= Eo A εo dq dE/dx ​

    Equating this force with the sphere's weight:

    Eo A εo dq dE/dx = m g
    = ρ (4 π / 3) r3 g

    E_o \ \frac{dE}{dx} = \frac{ \rho \frac{4 \pi }{ 3} r^3 g }{ A \epsilon_o d_q }

    Let the +q and -q charged disks have a radius r/√2 so that
    A = π r^2 / 2
    and a separation dq=r√2
    so that

    E_o \ \frac{dE}{dx} & = & & \frac{ \rho \frac{4 \pi }{ 3} r^3 g } { (\pi r^2 / 2) \epsilon_o r \sqrt{2}} \\
    & = & & \frac{8}{3 \sqrt{2}} \rho g / \epsilon_o \\
    & \approx & & 2 \rho g / \epsilon_o

    To get some numbers out of this calculation, imagine that the field (which is Eo at the sphere's center) has a gradient that produces a field of (1/2)Eo at one side of the sphere and (3/2)Eo on the other side. In that case,

    dE/dx = (3/2 - 1/2)Eo / 2r
    = Eo / 2r​

    and so

    Eo^2 / 2r = 2 ρ g / εo
    Eo = sqrt(4 r ρ g / εo)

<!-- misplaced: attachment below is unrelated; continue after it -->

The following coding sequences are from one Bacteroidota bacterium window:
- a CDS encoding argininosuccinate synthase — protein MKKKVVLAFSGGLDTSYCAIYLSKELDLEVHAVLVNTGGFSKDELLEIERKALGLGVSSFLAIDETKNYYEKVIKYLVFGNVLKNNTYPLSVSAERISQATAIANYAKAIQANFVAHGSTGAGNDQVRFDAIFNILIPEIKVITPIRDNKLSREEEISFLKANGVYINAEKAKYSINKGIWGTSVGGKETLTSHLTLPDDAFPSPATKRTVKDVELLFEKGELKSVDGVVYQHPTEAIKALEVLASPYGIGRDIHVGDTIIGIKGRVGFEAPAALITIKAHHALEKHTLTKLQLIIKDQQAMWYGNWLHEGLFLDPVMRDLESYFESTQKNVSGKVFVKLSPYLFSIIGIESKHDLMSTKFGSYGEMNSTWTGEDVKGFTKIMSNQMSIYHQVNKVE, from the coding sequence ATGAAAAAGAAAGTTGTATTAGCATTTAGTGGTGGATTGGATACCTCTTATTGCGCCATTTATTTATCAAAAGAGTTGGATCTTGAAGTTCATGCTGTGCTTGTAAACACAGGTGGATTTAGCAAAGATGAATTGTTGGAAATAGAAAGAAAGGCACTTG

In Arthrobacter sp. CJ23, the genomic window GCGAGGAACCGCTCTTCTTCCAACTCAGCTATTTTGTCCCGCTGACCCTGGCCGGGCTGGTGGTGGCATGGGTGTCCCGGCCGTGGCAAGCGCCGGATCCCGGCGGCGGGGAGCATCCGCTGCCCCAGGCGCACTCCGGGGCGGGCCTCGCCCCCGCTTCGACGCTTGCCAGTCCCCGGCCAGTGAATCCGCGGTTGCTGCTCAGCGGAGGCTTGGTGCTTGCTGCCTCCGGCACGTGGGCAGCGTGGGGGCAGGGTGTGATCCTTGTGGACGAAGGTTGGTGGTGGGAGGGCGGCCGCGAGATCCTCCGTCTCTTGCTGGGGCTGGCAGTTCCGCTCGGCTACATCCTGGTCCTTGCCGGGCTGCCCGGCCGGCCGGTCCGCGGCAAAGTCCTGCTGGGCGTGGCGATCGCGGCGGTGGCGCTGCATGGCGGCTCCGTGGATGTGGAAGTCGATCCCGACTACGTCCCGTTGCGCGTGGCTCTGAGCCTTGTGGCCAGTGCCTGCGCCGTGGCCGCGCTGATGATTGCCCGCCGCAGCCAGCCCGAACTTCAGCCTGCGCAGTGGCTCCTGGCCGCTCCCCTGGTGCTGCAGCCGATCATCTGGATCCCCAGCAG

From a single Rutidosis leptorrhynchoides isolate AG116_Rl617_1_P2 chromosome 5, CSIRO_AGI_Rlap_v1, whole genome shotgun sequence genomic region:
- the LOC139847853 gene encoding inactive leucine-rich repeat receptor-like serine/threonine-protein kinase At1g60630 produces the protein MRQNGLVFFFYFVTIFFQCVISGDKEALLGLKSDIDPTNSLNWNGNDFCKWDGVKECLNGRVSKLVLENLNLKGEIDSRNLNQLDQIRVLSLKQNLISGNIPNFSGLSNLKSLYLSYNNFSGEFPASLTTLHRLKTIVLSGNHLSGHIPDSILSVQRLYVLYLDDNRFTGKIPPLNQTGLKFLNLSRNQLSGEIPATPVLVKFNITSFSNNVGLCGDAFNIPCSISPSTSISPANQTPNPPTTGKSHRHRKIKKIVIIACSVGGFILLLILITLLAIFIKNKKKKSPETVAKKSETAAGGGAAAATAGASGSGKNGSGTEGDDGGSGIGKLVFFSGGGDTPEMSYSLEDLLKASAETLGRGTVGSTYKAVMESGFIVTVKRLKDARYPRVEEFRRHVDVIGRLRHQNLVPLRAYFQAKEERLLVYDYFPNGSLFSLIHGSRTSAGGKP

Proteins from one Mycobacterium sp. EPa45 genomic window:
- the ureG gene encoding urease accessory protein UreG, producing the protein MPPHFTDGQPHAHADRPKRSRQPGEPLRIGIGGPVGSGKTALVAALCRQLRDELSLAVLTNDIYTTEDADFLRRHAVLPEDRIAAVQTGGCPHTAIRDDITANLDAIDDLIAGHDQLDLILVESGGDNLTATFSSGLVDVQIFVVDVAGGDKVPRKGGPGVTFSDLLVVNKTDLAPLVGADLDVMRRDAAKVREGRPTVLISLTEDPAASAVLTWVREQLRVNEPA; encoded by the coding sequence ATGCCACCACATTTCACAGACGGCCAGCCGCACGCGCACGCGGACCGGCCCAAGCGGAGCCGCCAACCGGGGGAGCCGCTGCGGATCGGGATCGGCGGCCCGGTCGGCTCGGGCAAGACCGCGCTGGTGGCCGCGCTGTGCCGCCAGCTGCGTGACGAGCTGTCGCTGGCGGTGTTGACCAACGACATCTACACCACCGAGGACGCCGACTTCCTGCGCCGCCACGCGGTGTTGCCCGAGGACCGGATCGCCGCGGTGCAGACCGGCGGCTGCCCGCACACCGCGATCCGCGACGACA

Time to plug in numbers!

    We have

    r = 2.2 mm = 0.0022 m for a standard BB
    rho = 9000 kg/m^2 for copper
    g = 10 m/s^2
    εo = 9e-12 C^2 / Nm^2

    and so we get
    Eo = 9 x 106 V/m
    dE/dx = Eo / 2r = 2 x 109 V/m2

    Good point.
    Last edited: Dec 1, 2008
  17. Nov 30, 2008 #16
    Thanks again Redbelly98, I guess I won't be building this device.
  18. Dec 1, 2008 #17
    Simo, perhaps you could explain the purpose of the device you had envisaged? That way, people might offer suggestions of how you could redesign it so that it will achieve the same goal.
  19. Dec 1, 2008 #18
    Well I didn't want to say because I didn't want to be scrutinized, but this would be a good opportunity for you all to explain how this device fails, if it fails. And you're not allowed to say the first law of thermodynamics because that's too obvious.

    What I'm trying to design is a perpetual motion device. See the attachment. Basically a neutral conducting sphere is drawn up a neutral insulated ramp by an electric field. At the top of the ramp, it falls into a conducting bucket which then allows the ball to returns to the bottom. The point of the buchet is to eliminate the e-field.

    This would be in a vacuum

    Note: Everything that is grey is a conductor. The charged plate goes no higher than the tip of the ramp.

    Attached Files:

    • PM.doc
      File size:
      31 KB
Share this great discussion with others via Reddit, Google+, Twitter, or Facebook